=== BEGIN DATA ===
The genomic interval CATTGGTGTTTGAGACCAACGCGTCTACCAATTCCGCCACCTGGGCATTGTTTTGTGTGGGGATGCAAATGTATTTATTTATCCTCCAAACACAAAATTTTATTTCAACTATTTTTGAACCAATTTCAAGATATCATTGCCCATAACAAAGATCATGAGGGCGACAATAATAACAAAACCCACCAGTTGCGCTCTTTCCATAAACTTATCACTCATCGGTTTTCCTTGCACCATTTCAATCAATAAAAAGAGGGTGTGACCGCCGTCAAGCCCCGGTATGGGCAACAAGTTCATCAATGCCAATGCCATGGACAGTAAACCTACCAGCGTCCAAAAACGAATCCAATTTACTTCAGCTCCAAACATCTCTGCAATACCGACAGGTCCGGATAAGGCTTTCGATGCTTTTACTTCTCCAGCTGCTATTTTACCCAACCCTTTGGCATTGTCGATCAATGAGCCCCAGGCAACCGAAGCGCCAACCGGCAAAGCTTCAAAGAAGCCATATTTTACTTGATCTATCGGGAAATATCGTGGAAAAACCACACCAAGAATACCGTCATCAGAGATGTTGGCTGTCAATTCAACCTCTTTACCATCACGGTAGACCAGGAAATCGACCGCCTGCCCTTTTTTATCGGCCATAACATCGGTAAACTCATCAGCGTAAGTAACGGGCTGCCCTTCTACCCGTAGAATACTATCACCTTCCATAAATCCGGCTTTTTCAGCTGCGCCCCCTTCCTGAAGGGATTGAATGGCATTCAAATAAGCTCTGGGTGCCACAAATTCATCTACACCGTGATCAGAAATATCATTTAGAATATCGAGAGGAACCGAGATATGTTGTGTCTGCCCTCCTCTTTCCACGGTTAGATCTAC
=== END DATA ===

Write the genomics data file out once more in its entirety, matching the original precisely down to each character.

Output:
The genomic interval CATTGGTGTTTGAGACCAACGCGTCTACCAATTCCGCCACCTGGGCATTGTTTTGTGTGGGGATGCAAATGTATTTATTTATCCTCCAAACACAAAATTTTATTTCAACTATTTTTGAACCAATTTCAAGATATCATTGCCCATAACAAAGATCATGAGGGCGACAATAATAACAAAACCCACCAGTTGCGCTCTTTCCATAAACTTATCACTCATCGGTTTTCCTTGCACCATTTCAATCAATAAAAAGAGGGTGTGACCGCCGTCAAGCCCCGGTATGGGCAACAAGTTCATCAATGCCAATGCCATGGACAGTAAACCTACCAGCGTCCAAAAACGAATCCAATTTACTTCAGCTCCAAACATCTCTGCAATACCGACAGGTCCGGATAAGGCTTTCGATGCTTTTACTTCTCCAGCTGCTATTTTACCCAACCCTTTGGCATTGTCGATCAATGAGCCCCAGGCAACCGAAGCGCCAACCGGCAAAGCTTCAAAGAAGCCATATTTTACTTGATCTATCGGGAAATATCGTGGAAAAACCACACCAAGAATACCGTCATCAGAGATGTTGGCTGTCAATTCAACCTCTTTACCATCACGGTAGACCAGGAAATCGACCGCCTGCCCTTTTTTATCGGCCATAACATCGGTAAACTCATCAGCGTAAGTAACGGGCTGCCCTTCTACCCGTAGAATACTATCACCTTCCATAAATCCGGCTTTTTCAGCTGCGCCCCCTTCCTGAAGGGATTGAATGGCATTCAAATAAGCTCTGGGTGCCACAAATTCATCTACACCGTGATCAGAAATATCATTTAGAATATCGAGAGGAACCGAGATATGTTGTGTCTGCCCTCCTCTTTCCACGGTTAGATCTAC